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I Wanna Dance With Somebody

average rating is 4 out of 5


Brian Penn


Posted on:

Dec 28, 2022

Film Reviews
I Wanna Dance With Somebody
Directed by:
Kasi Lemmons
Written by:
Anthony McCarten
Naomi Ackie, Tamara Tunie, Stanley Tucci, Clarke Peters

Biopics can be strange and unpredictable beasts; sometimes wildly inaccurate and unduly sensational, they can present a gross distortion that looks no further than a trashy tabloid headline. But occasionally they become a work of art; a portrayal of real people leading real lives; a story that balances fact against the required level of fiction to carry it on screen. Whitney Houston had a life touched by genius but wrecked by the expectation of others. A unique talent that left us far too soon and now sadly confined to the history books.


I wanna dance with somebody is the title of Whitney's bouncy, chart topping pop anthem from 1985. But the story begins in the gospel drenched atmosphere of church. Whitney Houston (Naomi Ackie) is a prodigious teenager with model looks and an extraordinary voice. The hothouse environment is assured by mother Cissy (Tamara Tunie), herself a legendary session vocalist. Her potential is realised by Clive Davis (Stanley Tucci) who signs her for Arista Records. A wildly successful career follows; three diamond albums, seven consecutive US number 1's and a starring role in the Bodyguard, one of the biggest grossing films of the 90s. However, the duplicitous John Houston (Clarke Peters) soon exploits his position as Whitney's father and manager; while a toxic relationship with singer Bobby Brown (Ashton Sanders) adds to an increasingly troubled life.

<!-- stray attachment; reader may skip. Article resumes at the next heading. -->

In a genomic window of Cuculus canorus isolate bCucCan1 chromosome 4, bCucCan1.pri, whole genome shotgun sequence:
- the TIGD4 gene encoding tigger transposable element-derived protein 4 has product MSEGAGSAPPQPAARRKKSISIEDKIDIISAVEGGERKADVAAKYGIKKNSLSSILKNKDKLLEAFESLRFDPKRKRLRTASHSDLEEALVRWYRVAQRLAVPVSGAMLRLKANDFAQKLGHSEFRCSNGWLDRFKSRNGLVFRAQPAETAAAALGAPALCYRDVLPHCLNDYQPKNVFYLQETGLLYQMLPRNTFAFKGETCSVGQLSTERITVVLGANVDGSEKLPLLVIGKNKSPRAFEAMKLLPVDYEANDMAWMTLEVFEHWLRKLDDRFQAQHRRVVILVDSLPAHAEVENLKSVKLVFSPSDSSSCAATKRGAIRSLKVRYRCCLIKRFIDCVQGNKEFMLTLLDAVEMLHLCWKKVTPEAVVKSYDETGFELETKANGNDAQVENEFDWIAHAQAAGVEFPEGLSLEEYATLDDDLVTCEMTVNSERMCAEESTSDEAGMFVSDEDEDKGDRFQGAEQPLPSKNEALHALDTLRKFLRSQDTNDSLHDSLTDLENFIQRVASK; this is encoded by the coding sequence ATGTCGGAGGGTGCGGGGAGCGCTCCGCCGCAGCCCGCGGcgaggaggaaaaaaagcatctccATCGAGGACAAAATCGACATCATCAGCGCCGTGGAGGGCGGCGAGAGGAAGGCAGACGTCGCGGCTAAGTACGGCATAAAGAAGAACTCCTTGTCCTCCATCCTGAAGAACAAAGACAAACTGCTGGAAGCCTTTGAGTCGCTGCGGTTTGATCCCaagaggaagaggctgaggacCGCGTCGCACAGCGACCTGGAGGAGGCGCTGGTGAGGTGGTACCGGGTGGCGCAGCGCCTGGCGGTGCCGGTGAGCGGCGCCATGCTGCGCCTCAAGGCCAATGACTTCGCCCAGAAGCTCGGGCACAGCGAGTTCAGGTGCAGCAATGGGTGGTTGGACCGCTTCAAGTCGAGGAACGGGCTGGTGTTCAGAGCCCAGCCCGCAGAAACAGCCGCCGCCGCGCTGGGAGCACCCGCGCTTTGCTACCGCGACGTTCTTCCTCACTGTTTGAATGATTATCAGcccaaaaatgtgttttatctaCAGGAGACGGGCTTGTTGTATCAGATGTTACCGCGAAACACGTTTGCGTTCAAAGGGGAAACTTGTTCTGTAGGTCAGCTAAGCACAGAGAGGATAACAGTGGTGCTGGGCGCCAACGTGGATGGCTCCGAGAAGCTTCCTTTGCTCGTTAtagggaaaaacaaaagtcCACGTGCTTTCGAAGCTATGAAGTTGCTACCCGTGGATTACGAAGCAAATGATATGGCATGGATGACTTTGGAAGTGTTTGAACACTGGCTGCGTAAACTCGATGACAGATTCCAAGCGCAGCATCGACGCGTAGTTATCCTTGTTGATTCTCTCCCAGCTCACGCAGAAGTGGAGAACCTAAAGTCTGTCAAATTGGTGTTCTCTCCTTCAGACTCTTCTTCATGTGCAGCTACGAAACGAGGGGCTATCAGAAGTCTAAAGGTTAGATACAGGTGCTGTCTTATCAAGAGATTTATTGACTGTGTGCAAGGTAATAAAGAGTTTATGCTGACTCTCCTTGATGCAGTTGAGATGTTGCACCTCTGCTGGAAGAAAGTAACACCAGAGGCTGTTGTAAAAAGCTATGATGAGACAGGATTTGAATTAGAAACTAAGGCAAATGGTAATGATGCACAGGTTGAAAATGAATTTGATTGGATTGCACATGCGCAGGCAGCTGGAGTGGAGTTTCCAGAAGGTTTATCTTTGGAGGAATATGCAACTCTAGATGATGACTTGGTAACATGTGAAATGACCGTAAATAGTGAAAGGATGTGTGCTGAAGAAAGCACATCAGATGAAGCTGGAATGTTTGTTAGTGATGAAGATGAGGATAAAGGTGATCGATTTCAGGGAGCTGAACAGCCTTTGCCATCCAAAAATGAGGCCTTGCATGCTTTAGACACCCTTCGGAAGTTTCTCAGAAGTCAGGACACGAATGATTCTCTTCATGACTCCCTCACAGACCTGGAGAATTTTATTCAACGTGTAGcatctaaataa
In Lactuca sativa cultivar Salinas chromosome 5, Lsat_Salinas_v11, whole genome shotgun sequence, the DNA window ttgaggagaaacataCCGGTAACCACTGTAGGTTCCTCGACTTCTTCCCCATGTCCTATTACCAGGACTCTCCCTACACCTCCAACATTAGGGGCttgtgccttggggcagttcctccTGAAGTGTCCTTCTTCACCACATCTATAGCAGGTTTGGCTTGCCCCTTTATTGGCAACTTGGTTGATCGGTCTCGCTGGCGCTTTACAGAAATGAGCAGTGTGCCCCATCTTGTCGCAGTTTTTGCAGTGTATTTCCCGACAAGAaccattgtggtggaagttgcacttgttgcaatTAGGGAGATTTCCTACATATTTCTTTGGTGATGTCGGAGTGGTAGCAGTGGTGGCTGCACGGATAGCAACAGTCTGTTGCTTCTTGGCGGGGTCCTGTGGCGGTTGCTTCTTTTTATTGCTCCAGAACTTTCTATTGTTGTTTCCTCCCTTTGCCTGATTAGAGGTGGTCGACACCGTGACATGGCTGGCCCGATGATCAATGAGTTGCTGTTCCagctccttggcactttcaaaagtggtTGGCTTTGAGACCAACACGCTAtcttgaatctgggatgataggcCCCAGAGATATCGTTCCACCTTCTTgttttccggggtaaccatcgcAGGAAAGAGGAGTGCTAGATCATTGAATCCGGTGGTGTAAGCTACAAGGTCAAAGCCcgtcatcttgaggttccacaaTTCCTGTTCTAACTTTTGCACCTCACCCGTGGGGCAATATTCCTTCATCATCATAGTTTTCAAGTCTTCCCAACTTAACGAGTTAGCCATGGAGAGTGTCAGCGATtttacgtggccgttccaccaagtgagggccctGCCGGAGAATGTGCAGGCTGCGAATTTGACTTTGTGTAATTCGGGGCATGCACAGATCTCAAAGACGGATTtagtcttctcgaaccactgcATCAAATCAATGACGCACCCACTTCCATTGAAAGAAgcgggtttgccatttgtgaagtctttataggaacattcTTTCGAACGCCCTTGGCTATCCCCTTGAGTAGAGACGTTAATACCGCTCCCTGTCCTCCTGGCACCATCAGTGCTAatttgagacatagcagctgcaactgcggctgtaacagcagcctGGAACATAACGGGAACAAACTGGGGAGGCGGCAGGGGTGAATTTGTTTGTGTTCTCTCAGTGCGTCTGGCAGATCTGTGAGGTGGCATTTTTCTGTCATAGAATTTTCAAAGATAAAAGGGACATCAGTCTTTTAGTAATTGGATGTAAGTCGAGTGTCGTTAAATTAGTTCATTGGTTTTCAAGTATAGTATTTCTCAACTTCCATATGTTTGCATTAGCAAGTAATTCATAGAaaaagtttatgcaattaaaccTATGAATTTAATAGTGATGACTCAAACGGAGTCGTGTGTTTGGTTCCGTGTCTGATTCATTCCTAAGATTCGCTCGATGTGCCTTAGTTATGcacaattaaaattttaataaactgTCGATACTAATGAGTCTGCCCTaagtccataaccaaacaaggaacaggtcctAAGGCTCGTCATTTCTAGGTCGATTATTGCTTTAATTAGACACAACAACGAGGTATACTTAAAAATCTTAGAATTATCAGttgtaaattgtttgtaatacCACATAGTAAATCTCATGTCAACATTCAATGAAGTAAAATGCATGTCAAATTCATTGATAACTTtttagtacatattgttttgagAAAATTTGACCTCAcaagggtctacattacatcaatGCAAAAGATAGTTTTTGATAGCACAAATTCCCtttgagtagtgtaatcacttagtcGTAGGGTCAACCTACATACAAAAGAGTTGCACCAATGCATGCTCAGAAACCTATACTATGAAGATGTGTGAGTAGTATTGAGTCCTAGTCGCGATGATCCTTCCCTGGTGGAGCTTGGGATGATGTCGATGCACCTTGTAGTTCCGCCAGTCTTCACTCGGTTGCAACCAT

Overall, the film is faithful to Whitney's memory without beautifying her image. It seems to bear out much of what is already known about her life. For example, it's entirely upfront about her addiction to drugs and alcohol. The level of exploitation exerted by John Houston is alarming and well documented. Her conflicted sexuality is also explored in detail, particularly her relationship with personal assistant Robyn Crawford. All of which adds little to the sum of human knowledge.


The film's producer is Pat Houston, Whitney's sister-in-law, who is presumably an insider ‘who knew’. However, one always has to take into account an individual perception of events. But it’s still hugely entertaining and represents one of the great icons of popular culture. For those who recall the 80s Whitney was the voice with singular appeal; it rekindles precious memories of the last truly great decade for pop music. English actor Naomi Ackie is excellent and captures Whitney’s mannerisms with great precision. Wisely, she lip-synchs on her biggest hits but add her own vocals where possible. What lingers most strongly is Whitney’s outrageous talent; someone who could turn ordinary songs into classics with a vocal flourish. Beyoncé and Mariah Carey are nothing more than tribute acts trailing in her wake. But how incredibly sad that her life ended in the way it did.

About the Film Critic
Brian Penn
Brian Penn
Theatrical Release
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